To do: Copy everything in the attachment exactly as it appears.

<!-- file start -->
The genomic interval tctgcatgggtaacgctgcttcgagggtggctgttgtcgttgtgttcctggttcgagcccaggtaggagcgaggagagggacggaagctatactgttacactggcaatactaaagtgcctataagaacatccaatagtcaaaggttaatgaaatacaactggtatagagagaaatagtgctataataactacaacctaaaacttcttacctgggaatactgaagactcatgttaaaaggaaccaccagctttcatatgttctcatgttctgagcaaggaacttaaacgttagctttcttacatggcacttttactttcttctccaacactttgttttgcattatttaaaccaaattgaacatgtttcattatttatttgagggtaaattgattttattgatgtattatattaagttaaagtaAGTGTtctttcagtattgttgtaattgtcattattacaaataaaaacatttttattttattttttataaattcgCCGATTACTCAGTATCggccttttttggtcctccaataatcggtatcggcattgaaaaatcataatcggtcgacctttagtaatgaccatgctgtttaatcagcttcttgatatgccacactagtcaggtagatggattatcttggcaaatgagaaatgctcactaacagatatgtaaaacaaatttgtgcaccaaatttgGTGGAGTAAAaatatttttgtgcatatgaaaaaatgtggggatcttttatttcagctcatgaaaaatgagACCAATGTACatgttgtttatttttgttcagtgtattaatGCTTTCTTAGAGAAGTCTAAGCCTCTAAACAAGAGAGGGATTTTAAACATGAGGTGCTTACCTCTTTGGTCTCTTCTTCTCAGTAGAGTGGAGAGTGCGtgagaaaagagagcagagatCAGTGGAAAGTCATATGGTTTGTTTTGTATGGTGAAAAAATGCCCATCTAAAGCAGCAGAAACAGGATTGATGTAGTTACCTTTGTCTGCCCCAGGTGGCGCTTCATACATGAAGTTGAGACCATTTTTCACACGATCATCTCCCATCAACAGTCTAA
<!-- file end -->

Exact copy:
The genomic interval tctgcatgggtaacgctgcttcgagggtggctgttgtcgttgtgttcctggttcgagcccaggtaggagcgaggagagggacggaagctatactgttacactggcaatactaaagtgcctataagaacatccaatagtcaaaggttaatgaaatacaactggtatagagagaaatagtgctataataactacaacctaaaacttcttacctgggaatactgaagactcatgttaaaaggaaccaccagctttcatatgttctcatgttctgagcaaggaacttaaacgttagctttcttacatggcacttttactttcttctccaacactttgttttgcattatttaaaccaaattgaacatgtttcattatttatttgagggtaaattgattttattgatgtattatattaagttaaagtaAGTGTtctttcagtattgttgtaattgtcattattacaaataaaaacatttttattttattttttataaattcgCCGATTACTCAGTATCggccttttttggtcctccaataatcggtatcggcattgaaaaatcataatcggtcgacctttagtaatgaccatgctgtttaatcagcttcttgatatgccacactagtcaggtagatggattatcttggcaaatgagaaatgctcactaacagatatgtaaaacaaatttgtgcaccaaatttgGTGGAGTAAAaatatttttgtgcatatgaaaaaatgtggggatcttttatttcagctcatgaaaaatgagACCAATGTACatgttgtttatttttgttcagtgtattaatGCTTTCTTAGAGAAGTCTAAGCCTCTAAACAAGAGAGGGATTTTAAACATGAGGTGCTTACCTCTTTGGTCTCTTCTTCTCAGTAGAGTGGAGAGTGCGtgagaaaagagagcagagatCAGTGGAAAGTCATATGGTTTGTTTTGTATGGTGAAAAAATGCCCATCTAAAGCAGCAGAAACAGGATTGATGTAGTTACCTTTGTCTGCCCCAGGTGGCGCTTCATACATGAAGTTGAGACCATTTTTCACACGATCATCTCCCATCAACAGTCTAA